​They are among 35 historic quilts now on display at the National Museum of Women in the Arts in Washington. 

Associate curator Virginia Treanor said the exhibit provides an opportunity to see a rare collection of “gorgeous quilts,” and examine how quilts have been viewed and perceived by Americans over the past 150 years.”

“We know that quilting traditions exist all over the world,” she said. “But in American culture and American history, quilts have really become a symbol of Americana…and that is in part what this exhibition looks at.”

Women quilted, said Treanor, for a number of reasons.

“Learning needlework for much of American history was an absolute necessity for women,” she said. “You had to learn how to use a needle and thread, you had to know how to make clothes, how to stitch bedclothes…so it was really a large part of the education for girls and women for a large part of American history.”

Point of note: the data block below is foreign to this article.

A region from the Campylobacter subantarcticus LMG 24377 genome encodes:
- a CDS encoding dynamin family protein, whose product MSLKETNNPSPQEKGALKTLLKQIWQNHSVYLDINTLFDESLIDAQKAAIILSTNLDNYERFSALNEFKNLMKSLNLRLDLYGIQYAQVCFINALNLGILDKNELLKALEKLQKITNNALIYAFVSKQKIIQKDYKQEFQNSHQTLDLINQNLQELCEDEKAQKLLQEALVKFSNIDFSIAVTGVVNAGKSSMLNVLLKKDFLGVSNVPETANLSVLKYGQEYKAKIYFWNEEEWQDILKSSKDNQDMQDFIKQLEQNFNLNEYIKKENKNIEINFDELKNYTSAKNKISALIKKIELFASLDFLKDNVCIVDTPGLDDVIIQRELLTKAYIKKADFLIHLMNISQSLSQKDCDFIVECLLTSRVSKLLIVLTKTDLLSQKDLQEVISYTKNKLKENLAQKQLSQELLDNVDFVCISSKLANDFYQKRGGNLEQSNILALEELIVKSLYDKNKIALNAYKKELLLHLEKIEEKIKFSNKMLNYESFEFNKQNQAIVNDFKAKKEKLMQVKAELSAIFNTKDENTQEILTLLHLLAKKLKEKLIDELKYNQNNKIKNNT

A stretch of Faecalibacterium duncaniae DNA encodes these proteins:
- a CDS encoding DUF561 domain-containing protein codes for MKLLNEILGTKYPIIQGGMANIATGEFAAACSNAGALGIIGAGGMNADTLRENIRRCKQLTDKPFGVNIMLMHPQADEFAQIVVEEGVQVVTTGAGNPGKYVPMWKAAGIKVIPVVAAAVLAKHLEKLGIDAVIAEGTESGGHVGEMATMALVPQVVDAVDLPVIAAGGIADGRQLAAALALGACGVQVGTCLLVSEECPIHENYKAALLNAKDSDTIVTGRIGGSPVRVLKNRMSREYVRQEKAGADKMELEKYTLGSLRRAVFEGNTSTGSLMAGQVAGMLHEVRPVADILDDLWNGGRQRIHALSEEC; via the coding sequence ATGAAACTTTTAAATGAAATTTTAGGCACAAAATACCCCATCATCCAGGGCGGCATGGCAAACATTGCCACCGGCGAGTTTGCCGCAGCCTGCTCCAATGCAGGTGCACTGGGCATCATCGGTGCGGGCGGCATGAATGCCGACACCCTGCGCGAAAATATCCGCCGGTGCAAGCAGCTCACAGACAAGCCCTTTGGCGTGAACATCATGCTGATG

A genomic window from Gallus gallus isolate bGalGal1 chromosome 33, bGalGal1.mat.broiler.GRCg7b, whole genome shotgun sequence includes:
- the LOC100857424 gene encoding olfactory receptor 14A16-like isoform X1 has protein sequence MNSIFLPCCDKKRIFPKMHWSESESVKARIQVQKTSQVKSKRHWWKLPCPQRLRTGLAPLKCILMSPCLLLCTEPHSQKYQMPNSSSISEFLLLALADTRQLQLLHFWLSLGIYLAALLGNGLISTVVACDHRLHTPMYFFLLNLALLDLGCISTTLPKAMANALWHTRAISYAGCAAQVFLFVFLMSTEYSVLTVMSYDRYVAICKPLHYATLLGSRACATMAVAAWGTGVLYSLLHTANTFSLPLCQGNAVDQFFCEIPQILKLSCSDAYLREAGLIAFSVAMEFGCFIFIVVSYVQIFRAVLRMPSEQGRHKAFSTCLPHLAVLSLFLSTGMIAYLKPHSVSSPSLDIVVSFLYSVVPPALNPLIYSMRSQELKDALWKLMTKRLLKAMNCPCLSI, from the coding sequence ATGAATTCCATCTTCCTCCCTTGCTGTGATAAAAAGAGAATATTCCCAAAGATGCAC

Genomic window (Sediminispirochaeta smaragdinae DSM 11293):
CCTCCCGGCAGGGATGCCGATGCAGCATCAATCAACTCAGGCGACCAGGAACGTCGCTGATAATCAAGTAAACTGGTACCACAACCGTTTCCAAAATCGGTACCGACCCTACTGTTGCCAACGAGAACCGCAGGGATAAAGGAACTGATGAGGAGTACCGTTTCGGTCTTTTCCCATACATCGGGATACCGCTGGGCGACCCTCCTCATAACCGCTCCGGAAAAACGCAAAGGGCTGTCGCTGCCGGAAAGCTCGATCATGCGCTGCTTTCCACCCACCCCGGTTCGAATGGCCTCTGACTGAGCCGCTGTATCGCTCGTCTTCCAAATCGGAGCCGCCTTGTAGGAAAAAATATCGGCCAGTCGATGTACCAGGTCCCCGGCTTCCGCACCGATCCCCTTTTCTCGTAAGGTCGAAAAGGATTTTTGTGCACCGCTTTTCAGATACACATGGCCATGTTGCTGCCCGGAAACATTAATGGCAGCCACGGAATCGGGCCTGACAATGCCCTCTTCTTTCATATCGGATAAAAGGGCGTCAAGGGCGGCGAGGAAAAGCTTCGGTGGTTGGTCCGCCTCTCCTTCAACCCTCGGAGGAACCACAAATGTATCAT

But for many women, quilt-making was also an enjoyable activity and an essential form of artistic expression.

Crazy quilts

While some quilts in the exhibit were made from a single piece of cloth, others were assembled from an assortment of small, irregular pieces of fabric. Referred to as Crazy quilts, the process became popular in the late nineteenth century as luxury fabrics became more accessible.

Quilts assembled from small, irregular pieces of fabric are called "Crazy" quilts. This one, by Mary Stinson, was created around 1880. (J. Taboh/VOA)Quilts assembled from small, irregular pieces of fabric are called "Crazy" quilts. This one, by Mary Stinson, was created around 1880. (J. Taboh/VOA)
x
Quilts assembled from small, irregular pieces of fabric are called "Crazy" quilts. This one, by Mary Stinson, was created around 1880. (J. Taboh/VOA)
Quilts assembled from small, irregular pieces of fabric are called "Crazy" quilts. This one, by Mary Stinson, was created around 1880. (J. Taboh/VOA)